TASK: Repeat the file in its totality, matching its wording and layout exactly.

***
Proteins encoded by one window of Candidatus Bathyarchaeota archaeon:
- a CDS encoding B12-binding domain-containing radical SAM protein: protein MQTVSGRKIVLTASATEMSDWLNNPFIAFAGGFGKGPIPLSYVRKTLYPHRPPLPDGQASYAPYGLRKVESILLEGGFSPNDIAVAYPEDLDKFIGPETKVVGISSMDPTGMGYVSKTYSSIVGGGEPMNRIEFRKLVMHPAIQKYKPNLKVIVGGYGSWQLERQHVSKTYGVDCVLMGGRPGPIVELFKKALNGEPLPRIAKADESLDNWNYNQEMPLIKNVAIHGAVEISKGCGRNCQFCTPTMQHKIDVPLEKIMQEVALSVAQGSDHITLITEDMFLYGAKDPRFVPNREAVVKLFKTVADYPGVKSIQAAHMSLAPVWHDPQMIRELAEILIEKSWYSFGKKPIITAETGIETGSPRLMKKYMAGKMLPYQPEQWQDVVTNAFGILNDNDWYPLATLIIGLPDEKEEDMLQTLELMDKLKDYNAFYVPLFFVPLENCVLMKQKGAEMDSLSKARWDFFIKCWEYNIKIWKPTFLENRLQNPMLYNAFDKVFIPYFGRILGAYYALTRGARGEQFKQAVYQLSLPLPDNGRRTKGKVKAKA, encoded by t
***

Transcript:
Proteins encoded by one window of Candidatus Bathyarchaeota archaeon:
- a CDS encoding B12-binding domain-containing radical SAM protein: protein MQTVSGRKIVLTASATEMSDWLNNPFIAFAGGFGKGPIPLSYVRKTLYPHRPPLPDGQASYAPYGLRKVESILLEGGFSPNDIAVAYPEDLDKFIGPETKVVGISSMDPTGMGYVSKTYSSIVGGGEPMNRIEFRKLVMHPAIQKYKPNLKVIVGGYGSWQLERQHVSKTYGVDCVLMGGRPGPIVELFKKALNGEPLPRIAKADESLDNWNYNQEMPLIKNVAIHGAVEISKGCGRNCQFCTPTMQHKIDVPLEKIMQEVALSVAQGSDHITLITEDMFLYGAKDPRFVPNREAVVKLFKTVADYPGVKSIQAAHMSLAPVWHDPQMIRELAEILIEKSWYSFGKKPIITAETGIETGSPRLMKKYMAGKMLPYQPEQWQDVVTNAFGILNDNDWYPLATLIIGLPDEKEEDMLQTLELMDKLKDYNAFYVPLFFVPLENCVLMKQKGAEMDSLSKARWDFFIKCWEYNIKIWKPTFLENRLQNPMLYNAFDKVFIPYFGRILGAYYALTRGARGEQFKQAVYQLSLPLPDNGRRTKGKVKAKA, encoded by t